- The psychological theory of ego states
- How to analyse and make sense of our transactions
- The different patterns of human interaction
- The structure of life scripts
- Why things go wrong
- Effective protocols for the talking itself
- What communications are needed to make touch safe
In all of this, the verbal communications are always secondary to our TOUCH. Six days of training just learning to say “hello” and “goodbye” and to keep the touch safe in your sessions. Six days. That’s a bit different from the bare minimum 3 years of training psychotherapists get!
Just imagine how you would feel about a psychotherapist who, having lost the use of his vocal cords, decides to buy a table and starts giving bodywork without a minute’s training.
“This NO HANDS looks easy enough,” he says to himself, as his elbow digs painfully
into the client’s ribs…
Now think about if the tables were turned: how is picking up the phone or booking a zoom session with a client, to “help them” with just your words, any different? So I wanted to share with you just five of the dragons that you might meet if you do this:
1) It’s not real. If you just take a contract and use visualisation, then you’re essentially playing a game of “let’s pretend” with your client. One type of psychological game often leads to others. Games are dangerous to both you and your clients. This could seriously damage any genuine attachment and rapport that you’ve built up with clients over all this time with your very real, grounded communication about touch.
2) It’s not safe. The biggest difference of any remote work to your normal work with a client is that you’re not in the same room with them. This means that you don’t have touch to help soothe the client to keep them in their window of tolerance. This not only means they are more likely to trigger into “fight”, “flight” or “shut down” but that you are not there to be able to bring them safely back into the ‘here and now’. They can leave your session (zoom or phone) at any time and you have no way to stay with them physically, to keep them safe. You cannot follow them out the room to make sure they are staying safe. They could go anywhere and do anything as a result of something that was said.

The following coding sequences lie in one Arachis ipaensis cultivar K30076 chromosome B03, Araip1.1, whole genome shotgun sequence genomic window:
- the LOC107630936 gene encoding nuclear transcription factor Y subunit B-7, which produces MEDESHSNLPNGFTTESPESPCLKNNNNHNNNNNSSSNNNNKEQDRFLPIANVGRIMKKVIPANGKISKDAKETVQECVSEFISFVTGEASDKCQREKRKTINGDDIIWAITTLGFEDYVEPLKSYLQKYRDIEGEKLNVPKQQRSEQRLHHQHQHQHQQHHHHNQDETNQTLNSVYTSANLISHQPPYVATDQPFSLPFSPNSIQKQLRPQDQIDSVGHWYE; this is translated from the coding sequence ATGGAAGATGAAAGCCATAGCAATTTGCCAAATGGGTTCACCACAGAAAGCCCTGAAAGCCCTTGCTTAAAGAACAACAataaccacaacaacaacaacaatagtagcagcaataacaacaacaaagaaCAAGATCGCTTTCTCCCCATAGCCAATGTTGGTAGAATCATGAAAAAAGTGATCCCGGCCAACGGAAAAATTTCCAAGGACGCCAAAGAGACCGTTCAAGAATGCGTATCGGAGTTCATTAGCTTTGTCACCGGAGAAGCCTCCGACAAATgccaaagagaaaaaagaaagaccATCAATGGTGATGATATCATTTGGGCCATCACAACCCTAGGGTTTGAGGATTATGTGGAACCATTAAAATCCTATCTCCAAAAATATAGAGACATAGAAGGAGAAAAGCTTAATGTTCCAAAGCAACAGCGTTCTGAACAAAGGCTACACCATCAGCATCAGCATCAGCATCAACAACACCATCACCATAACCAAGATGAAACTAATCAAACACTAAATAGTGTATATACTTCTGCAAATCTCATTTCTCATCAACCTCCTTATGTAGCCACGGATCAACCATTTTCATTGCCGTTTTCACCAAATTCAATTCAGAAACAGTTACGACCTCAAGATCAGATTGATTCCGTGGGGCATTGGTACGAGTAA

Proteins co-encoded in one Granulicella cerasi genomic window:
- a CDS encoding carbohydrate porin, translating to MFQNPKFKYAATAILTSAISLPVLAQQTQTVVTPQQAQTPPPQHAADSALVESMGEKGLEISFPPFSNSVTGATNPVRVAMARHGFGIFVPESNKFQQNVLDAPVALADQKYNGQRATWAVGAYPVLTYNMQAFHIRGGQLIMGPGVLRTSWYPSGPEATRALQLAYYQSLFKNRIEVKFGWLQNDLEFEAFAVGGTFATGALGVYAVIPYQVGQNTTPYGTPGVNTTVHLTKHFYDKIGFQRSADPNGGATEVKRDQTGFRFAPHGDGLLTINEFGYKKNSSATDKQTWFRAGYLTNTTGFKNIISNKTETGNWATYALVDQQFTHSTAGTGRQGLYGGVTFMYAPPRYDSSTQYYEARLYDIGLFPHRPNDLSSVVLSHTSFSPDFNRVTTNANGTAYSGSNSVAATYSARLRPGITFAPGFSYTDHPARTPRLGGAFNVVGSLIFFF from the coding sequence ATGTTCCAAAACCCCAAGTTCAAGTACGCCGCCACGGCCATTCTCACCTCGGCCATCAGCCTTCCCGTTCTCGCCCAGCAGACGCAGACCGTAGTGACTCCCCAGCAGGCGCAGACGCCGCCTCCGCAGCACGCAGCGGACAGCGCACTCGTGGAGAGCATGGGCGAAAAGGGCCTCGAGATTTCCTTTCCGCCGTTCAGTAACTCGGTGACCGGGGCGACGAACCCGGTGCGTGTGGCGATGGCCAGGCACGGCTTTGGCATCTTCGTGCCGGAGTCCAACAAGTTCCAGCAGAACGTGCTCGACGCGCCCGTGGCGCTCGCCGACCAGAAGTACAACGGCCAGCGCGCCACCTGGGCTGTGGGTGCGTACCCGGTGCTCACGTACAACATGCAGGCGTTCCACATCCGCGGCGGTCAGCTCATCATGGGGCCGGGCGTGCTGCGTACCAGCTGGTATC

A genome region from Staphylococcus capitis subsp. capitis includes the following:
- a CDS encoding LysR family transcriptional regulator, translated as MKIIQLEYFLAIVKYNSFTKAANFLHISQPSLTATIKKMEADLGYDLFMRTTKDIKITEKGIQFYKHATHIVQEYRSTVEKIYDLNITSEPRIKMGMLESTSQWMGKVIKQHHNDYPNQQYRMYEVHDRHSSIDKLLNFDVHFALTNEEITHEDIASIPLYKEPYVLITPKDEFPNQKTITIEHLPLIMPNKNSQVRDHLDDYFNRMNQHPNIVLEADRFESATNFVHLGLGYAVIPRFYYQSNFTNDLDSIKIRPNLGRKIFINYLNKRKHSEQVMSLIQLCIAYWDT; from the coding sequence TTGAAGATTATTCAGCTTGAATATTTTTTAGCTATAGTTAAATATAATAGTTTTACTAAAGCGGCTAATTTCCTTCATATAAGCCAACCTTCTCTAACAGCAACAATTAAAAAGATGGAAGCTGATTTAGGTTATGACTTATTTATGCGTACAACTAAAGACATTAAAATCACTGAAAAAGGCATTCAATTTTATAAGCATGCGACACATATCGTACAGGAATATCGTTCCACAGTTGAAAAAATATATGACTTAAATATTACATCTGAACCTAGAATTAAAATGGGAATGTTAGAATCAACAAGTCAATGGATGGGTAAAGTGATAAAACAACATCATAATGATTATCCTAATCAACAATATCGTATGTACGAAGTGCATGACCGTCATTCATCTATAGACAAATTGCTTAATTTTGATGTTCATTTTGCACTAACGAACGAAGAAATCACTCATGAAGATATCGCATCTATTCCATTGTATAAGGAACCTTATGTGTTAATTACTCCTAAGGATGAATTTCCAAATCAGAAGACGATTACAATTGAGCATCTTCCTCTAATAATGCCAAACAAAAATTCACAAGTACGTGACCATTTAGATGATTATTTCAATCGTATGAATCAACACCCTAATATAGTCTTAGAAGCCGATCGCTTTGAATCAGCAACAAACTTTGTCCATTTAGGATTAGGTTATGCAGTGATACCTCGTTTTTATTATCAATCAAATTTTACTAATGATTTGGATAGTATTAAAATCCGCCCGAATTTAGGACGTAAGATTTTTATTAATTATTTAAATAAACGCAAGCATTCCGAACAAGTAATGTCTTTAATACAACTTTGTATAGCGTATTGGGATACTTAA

3) It’s uninformed. Unless you have the necessary psychological training to identify their psychopathology, you are unable to properly assess the risk of working with them verbally. In addition, if you have not been trained to close their “escape hatches”, doing any remote work at all is especially dangerous.
4) It’s not insured. Although the communication training at MASTERY FOUNDATION is psychotherapy-grade, it is delivered in the context that our verbal communication is a very small proportion of our time with clients. The rest is Touch. Even Masters who have completed the additional ‘Transformational Touch Therapist’ training are not insured for ‘verbal work alone’. The financial risk you place yourself under by working without insurance could have devastating consequences on your career.
5) It’s unethical. Working without insurance is also a breach of your NO HANDS code of professional responsibility. It would result in your loss of a supportive professional community – one that always has your back.
There is nothing wrong with wanting to fight dragons – but if you really want to use this pandemic to ‘up’ your game to this psychotherapeutic level, then I invite you to undertake the necessary training to become that warrior – so the poor dragons don’t stand a chance!